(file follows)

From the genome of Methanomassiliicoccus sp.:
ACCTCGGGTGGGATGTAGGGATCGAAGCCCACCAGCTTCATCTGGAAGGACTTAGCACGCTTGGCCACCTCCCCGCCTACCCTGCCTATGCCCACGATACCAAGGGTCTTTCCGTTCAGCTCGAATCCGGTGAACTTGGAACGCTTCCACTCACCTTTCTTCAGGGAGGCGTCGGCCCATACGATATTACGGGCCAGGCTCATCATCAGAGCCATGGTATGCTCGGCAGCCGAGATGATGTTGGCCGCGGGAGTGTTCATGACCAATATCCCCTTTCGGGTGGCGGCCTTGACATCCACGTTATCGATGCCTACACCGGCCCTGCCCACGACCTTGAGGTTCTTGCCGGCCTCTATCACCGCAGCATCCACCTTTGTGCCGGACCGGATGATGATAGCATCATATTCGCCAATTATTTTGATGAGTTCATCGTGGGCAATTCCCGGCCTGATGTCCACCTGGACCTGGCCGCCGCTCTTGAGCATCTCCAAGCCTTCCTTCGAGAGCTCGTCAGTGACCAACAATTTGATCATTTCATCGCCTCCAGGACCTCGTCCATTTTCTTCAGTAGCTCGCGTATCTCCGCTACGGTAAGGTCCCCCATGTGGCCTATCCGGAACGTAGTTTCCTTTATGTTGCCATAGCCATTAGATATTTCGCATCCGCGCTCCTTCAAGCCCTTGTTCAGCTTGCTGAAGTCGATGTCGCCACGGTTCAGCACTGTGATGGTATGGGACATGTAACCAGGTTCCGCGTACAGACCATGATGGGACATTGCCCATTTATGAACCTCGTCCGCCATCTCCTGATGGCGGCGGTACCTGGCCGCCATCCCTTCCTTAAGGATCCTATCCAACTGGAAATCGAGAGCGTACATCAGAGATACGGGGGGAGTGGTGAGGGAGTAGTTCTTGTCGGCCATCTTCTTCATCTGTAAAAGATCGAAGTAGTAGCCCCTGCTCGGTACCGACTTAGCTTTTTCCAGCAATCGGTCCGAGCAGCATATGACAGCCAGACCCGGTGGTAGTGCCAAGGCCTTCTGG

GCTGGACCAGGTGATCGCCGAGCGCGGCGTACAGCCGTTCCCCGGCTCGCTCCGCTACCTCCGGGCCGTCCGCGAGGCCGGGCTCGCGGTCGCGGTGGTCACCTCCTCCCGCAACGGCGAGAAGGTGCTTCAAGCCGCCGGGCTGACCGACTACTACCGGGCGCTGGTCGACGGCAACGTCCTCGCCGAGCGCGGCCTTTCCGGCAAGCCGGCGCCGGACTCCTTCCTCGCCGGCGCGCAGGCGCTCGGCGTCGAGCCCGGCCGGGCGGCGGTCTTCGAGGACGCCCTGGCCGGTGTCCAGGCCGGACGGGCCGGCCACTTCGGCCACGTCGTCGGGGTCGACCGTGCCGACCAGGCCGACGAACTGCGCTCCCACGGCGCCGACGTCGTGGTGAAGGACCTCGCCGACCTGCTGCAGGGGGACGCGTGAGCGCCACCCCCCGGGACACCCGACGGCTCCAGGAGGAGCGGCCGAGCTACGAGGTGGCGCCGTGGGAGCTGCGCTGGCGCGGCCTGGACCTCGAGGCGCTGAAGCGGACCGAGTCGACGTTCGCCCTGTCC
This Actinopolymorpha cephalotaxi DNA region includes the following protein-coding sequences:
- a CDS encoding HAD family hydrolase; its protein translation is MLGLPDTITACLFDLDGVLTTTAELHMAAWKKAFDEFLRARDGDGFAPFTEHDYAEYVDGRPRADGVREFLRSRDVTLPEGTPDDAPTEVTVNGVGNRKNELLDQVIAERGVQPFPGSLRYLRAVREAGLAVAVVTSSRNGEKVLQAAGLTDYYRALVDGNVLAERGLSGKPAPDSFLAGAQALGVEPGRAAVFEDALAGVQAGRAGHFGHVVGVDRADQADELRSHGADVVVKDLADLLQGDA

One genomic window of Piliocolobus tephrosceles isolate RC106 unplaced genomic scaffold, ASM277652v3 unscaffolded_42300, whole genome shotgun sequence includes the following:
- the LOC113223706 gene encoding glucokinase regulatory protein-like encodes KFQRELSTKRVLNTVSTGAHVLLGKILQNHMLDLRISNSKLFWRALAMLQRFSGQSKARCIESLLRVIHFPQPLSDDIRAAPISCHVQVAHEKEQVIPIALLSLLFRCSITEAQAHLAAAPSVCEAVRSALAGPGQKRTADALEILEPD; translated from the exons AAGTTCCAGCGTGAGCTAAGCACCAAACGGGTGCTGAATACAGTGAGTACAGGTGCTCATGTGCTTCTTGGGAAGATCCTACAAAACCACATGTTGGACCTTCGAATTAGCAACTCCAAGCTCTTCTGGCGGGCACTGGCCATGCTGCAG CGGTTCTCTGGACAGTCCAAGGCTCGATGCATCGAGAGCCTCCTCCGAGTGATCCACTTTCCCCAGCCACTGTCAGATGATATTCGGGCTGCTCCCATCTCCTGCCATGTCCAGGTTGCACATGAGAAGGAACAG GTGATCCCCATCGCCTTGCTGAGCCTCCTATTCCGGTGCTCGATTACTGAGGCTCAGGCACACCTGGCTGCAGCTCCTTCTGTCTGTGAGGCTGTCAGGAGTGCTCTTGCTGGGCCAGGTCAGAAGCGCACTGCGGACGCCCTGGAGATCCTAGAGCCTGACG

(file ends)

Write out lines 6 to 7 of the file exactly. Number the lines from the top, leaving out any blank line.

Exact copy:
One genomic window of Piliocolobus tephrosceles isolate RC106 unplaced genomic scaffold, ASM277652v3 unscaffolded_42300, whole genome shotgun sequence includes the following:
- the LOC113223706 gene encoding glucokinase regulatory protein-like encodes KFQRELSTKRVLNTVSTGAHVLLGKILQNHMLDLRISNSKLFWRALAMLQRFSGQSKARCIESLLRVIHFPQPLSDDIRAAPISCHVQVAHEKEQVIPIALLSLLFRCSITEAQAHLAAAPSVCEAVRSALAGPGQKRTADALEILEPD; translated from the exons AAGTTCCAGCGTGAGCTAAGCACCAAACGGGTGCTGAATACAGTGAGTACAGGTGCTCATGTGCTTCTTGGGAAGATCCTACAAAACCACATGTTGGACCTTCGAATTAGCAACTCCAAGCTCTTCTGGCGGGCACTGGCCATGCTGCAG CGGTTCTCTGGACAGTCCAAGGCTCGATGCATCGAGAGCCTCCTCCGAGTGATCCACTTTCCCCAGCCACTGTCAGATGATATTCGGGCTGCTCCCATCTCCTGCCATGTCCAGGTTGCACATGAGAAGGAACAG GTGATCCCCATCGCCTTGCTGAGCCTCCTATTCCGGTGCTCGATTACTGAGGCTCAGGCACACCTGGCTGCAGCTCCTTCTGTCTGTGAGGCTGTCAGGAGTGCTCTTGCTGGGCCAGGTCAGAAGCGCACTGCGGACGCCCTGGAGATCCTAGAGCCTGACG